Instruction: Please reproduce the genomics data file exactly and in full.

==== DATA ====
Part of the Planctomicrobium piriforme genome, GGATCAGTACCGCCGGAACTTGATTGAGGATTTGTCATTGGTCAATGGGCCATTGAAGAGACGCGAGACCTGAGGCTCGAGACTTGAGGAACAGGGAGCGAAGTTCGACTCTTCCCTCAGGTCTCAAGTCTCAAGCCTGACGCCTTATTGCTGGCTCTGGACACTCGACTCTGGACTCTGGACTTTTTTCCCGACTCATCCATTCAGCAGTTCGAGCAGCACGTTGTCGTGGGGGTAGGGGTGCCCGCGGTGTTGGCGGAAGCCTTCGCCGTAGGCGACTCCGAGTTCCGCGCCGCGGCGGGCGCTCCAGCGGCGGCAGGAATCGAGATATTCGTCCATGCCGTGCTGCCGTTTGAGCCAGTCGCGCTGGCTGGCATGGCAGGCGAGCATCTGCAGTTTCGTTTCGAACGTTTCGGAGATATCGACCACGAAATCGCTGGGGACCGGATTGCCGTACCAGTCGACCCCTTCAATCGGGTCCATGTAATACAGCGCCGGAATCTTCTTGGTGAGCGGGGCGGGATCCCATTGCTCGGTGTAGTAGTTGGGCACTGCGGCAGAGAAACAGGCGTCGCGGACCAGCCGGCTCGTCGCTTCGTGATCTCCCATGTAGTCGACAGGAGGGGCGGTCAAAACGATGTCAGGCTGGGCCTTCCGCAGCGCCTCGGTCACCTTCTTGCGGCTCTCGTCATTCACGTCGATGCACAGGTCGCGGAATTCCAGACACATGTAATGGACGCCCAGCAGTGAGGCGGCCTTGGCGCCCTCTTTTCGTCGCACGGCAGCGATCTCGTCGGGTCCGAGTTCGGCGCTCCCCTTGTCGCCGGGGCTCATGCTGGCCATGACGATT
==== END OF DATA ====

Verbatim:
Part of the Planctomicrobium piriforme genome, GGATCAGTACCGCCGGAACTTGATTGAGGATTTGTCATTGGTCAATGGGCCATTGAAGAGACGCGAGACCTGAGGCTCGAGACTTGAGGAACAGGGAGCGAAGTTCGACTCTTCCCTCAGGTCTCAAGTCTCAAGCCTGACGCCTTATTGCTGGCTCTGGACACTCGACTCTGGACTCTGGACTTTTTTCCCGACTCATCCATTCAGCAGTTCGAGCAGCACGTTGTCGTGGGGGTAGGGGTGCCCGCGGTGTTGGCGGAAGCCTTCGCCGTAGGCGACTCCGAGTTCCGCGCCGCGGCGGGCGCTCCAGCGGCGGCAGGAATCGAGATATTCGTCCATGCCGTGCTGCCGTTTGAGCCAGTCGCGCTGGCTGGCATGGCAGGCGAGCATCTGCAGTTTCGTTTCGAACGTTTCGGAGATATCGACCACGAAATCGCTGGGGACCGGATTGCCGTACCAGTCGACCCCTTCAATCGGGTCCATGTAATACAGCGCCGGAATCTTCTTGGTGAGCGGGGCGGGATCCCATTGCTCGGTGTAGTAGTTGGGCACTGCGGCAGAGAAACAGGCGTCGCGGACCAGCCGGCTCGTCGCTTCGTGATCTCCCATGTAGTCGACAGGAGGGGCGGTCAAAACGATGTCAGGCTGGGCCTTCCGCAGCGCCTCGGTCACCTTCTTGCGGCTCTCGTCATTCACGTCGATGCACAGGTCGCGGAATTCCAGACACATGTAATGGACGCCCAGCAGTGAGGCGGCCTTGGCGCCCTCTTTTCGTCGCACGGCAGCGATCTCGTCGGGTCCGAGTTCGGCGCTCCCCTTGTCGCCGGGGCTCATGCTGGCCATGACGATT